Want To Lose Weight? Don’t Forget Calcium


Having trouble losing weight? Might want to check your calcium intake.

Researchers from Laval University in Quebec City, Quebec, Canada, point to evidence suggesting that low calcium intake is a risk factor for obesity.

“Taken together, these observations suggest that insufficient calcium intake can be part of the obesity problem in some individuals and that an increase in calcium/dairy intake is part of the solution,” they say.

The latest study was published in the Journal of the American College of Nutrition. Researchers state that when overweight or obese people who have insufficient calcium intake increased the amount of calcium they consumed, they lost more weight and more fat.

They suggest that the reson for this is that calcium may increase fat metabolism (burning of fat for energy), cause fat to be expelled in feces, and possibly curb appetite.

The following “key teaching points” are copied directly from the abstract:

Key teaching points:
  •  Low dietary calcium intake is a significant risk factor for overweight in adults.
  •  Calcium/dairy supplementation may accentuate the impact of a weight-reducing program in obese low calcium consumers.
  •  Calcium/dairy supplementation promotes fecal fat loss and fat oxidation.
  •  Calcium/dairy supplementation favors a decrease in energy intake and a facilitation of appetite control in obese individuals during weight loss.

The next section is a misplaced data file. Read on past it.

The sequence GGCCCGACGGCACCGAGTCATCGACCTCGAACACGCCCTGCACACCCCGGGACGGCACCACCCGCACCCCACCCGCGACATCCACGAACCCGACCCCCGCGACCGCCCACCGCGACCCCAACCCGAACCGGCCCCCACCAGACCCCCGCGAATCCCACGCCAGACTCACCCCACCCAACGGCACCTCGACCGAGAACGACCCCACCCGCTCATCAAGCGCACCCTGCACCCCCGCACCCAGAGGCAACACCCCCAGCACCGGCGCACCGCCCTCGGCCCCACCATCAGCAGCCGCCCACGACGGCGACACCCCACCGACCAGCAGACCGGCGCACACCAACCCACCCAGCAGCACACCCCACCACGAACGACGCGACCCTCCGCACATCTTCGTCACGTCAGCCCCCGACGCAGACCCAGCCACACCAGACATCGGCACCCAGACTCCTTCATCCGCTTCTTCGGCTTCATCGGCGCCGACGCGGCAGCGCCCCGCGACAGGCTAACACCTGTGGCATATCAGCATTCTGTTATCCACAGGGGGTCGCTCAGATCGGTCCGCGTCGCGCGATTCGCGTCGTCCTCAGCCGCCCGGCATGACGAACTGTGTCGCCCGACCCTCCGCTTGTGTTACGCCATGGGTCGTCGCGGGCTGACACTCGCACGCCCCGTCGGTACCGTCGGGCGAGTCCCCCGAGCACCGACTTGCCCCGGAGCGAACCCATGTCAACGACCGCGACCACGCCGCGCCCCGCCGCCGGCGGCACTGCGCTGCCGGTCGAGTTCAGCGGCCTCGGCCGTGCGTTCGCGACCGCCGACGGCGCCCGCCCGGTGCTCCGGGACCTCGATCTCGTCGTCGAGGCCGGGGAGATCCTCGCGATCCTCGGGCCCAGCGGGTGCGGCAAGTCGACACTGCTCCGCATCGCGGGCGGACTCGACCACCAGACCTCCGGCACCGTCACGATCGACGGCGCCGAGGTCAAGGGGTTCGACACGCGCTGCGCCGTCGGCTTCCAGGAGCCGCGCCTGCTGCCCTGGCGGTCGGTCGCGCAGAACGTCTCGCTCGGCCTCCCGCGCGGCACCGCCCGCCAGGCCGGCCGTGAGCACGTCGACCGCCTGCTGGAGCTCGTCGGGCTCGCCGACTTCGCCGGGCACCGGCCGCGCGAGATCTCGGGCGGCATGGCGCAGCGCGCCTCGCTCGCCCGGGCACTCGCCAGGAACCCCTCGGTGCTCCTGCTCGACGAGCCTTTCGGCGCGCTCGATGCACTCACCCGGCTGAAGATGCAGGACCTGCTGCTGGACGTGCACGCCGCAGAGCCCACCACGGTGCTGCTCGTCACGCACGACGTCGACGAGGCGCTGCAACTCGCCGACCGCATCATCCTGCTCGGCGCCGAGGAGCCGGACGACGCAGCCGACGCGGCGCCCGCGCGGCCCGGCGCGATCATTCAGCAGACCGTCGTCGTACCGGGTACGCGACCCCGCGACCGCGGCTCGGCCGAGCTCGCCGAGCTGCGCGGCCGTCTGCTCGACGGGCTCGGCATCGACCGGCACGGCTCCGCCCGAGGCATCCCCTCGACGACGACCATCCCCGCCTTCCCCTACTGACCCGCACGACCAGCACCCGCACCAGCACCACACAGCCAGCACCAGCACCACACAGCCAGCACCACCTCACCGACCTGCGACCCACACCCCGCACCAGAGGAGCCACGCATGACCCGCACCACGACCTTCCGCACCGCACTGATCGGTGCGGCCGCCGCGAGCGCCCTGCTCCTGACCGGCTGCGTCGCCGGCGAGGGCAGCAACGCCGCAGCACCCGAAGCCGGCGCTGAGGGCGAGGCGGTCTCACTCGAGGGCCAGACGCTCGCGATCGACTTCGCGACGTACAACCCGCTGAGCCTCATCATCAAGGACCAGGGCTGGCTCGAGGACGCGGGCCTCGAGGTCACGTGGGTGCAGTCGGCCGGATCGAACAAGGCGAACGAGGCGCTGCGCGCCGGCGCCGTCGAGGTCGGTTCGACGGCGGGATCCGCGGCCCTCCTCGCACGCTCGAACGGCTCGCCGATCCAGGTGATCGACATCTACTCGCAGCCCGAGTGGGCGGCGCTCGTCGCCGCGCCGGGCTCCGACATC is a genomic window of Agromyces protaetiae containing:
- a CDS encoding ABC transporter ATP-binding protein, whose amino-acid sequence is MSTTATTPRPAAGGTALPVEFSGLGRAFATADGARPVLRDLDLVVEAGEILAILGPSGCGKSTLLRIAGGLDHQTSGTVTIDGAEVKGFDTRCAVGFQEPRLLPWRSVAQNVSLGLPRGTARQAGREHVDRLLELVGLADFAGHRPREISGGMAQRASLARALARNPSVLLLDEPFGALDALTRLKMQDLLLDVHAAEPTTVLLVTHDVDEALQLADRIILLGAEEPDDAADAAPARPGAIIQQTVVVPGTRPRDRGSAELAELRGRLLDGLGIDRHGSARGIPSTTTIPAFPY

So if you’re trying to lose weight, a good calcium supplement may be just the boost you’re looking for.

When it comes to calcium supplements, we recommend Calciology™. The formula supports maximum absorption, and the supporting ingredients also have been found to benefit weight loss.

Calciology is available at the following online retailers:






  1. carolsittler says:

    I am a 45 year old who is pre mentapausal and am starting to gain weight. Can you suggest a supplement that will help with appetite suppressant?

    • Geek1 says:

      Some have said acai works that way. There is good research for Probiotics, calcium, Vitamin D, even krill oil and sea buckthorn. Often we have hunger pains because we are deficient in some nutrient, or perhaps not getting enough water. It’s hard to say what will work for any particular person without knowing what the root of your problem is, but those are good supplements to look into.

  2. carolsittler says:

    I have just found this website and find the information on Fish & Krill oil very interesting. My husband doctor has suggested that he start taking this. I have been doing some research on this supplement and wanted to know your feed back. Does these supplements help with Adult ADHD/ADD?

    • Geek1 says:

      There have been some studies that showed a benefit to ADHD/ADD. These were at higher doses than the standard 1,000 MG daily recommendation. If you were to try krill oil for this you might start with 1500 per day and see if that helps, maybe go as high as 2,000 MG per day.

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